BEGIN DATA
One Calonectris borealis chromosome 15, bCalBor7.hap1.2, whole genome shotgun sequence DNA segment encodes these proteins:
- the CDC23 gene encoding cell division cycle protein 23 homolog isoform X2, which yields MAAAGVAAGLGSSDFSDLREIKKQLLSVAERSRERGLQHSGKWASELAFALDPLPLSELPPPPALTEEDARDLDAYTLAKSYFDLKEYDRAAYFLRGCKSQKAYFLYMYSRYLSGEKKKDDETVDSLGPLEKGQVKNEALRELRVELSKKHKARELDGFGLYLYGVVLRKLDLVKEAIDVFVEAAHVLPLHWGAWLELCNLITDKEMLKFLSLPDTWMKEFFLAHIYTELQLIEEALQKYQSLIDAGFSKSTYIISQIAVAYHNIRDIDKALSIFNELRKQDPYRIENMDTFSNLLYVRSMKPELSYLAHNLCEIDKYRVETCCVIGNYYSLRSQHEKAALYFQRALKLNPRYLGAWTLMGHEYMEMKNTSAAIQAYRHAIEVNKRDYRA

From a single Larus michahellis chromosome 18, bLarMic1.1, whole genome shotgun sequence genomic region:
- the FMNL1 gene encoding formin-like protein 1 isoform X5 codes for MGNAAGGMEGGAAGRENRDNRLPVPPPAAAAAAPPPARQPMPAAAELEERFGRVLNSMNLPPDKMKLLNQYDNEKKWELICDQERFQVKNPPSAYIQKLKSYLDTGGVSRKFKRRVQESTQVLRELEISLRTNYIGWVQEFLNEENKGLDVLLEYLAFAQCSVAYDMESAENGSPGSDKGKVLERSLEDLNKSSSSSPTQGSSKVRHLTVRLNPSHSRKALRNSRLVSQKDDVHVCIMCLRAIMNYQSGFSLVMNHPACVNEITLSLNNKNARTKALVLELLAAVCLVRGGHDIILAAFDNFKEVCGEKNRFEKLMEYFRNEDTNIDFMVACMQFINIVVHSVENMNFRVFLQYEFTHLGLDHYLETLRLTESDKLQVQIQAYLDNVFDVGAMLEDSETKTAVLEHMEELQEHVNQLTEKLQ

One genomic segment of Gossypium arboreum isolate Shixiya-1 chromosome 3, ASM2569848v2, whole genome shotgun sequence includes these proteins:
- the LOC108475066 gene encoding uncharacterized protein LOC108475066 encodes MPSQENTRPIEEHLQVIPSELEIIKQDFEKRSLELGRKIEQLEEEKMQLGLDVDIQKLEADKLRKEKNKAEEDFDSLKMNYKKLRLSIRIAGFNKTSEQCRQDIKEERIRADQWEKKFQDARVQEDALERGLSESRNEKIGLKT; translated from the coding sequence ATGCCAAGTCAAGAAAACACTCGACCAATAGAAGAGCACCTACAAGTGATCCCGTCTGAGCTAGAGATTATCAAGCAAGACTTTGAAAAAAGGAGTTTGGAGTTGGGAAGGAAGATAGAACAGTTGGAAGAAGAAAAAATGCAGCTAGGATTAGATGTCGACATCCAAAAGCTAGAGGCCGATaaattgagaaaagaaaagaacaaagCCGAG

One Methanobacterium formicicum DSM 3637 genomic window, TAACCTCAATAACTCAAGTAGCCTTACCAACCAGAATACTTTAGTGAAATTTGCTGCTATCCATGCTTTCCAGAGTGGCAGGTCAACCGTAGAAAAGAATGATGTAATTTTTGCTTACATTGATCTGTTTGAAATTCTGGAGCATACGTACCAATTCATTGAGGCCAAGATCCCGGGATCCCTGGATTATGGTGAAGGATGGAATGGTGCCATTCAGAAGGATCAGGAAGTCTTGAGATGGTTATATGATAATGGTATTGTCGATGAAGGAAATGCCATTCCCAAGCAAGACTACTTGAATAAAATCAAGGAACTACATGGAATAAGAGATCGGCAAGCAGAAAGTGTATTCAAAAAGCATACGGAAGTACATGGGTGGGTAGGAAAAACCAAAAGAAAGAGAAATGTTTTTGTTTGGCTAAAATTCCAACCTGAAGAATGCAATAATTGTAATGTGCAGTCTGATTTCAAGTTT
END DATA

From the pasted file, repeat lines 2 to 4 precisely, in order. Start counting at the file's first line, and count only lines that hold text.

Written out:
- the CDC23 gene encoding cell division cycle protein 23 homolog isoform X2, which yields MAAAGVAAGLGSSDFSDLREIKKQLLSVAERSRERGLQHSGKWASELAFALDPLPLSELPPPPALTEEDARDLDAYTLAKSYFDLKEYDRAAYFLRGCKSQKAYFLYMYSRYLSGEKKKDDETVDSLGPLEKGQVKNEALRELRVELSKKHKARELDGFGLYLYGVVLRKLDLVKEAIDVFVEAAHVLPLHWGAWLELCNLITDKEMLKFLSLPDTWMKEFFLAHIYTELQLIEEALQKYQSLIDAGFSKSTYIISQIAVAYHNIRDIDKALSIFNELRKQDPYRIENMDTFSNLLYVRSMKPELSYLAHNLCEIDKYRVETCCVIGNYYSLRSQHEKAALYFQRALKLNPRYLGAWTLMGHEYMEMKNTSAAIQAYRHAIEVNKRDYRA

From a single Larus michahellis chromosome 18, bLarMic1.1, whole genome shotgun sequence genomic region:
- the FMNL1 gene encoding formin-like protein 1 isoform X5 codes for MGNAAGGMEGGAAGRENRDNRLPVPPPAAAAAAPPPARQPMPAAAELEERFGRVLNSMNLPPDKMKLLNQYDNEKKWELICDQERFQVKNPPSAYIQKLKSYLDTGGVSRKFKRRVQESTQVLRELEISLRTNYIGWVQEFLNEENKGLDVLLEYLAFAQCSVAYDMESAENGSPGSDKGKVLERSLEDLNKSSSSSPTQGSSKVRHLTVRLNPSHSRKALRNSRLVSQKDDVHVCIMCLRAIMNYQSGFSLVMNHPACVNEITLSLNNKNARTKALVLELLAAVCLVRGGHDIILAAFDNFKEVCGEKNRFEKLMEYFRNEDTNIDFMVACMQFINIVVHSVENMNFRVFLQYEFTHLGLDHYLETLRLTESDKLQVQIQAYLDNVFDVGAMLEDSETKTAVLEHMEELQEHVNQLTEKLQ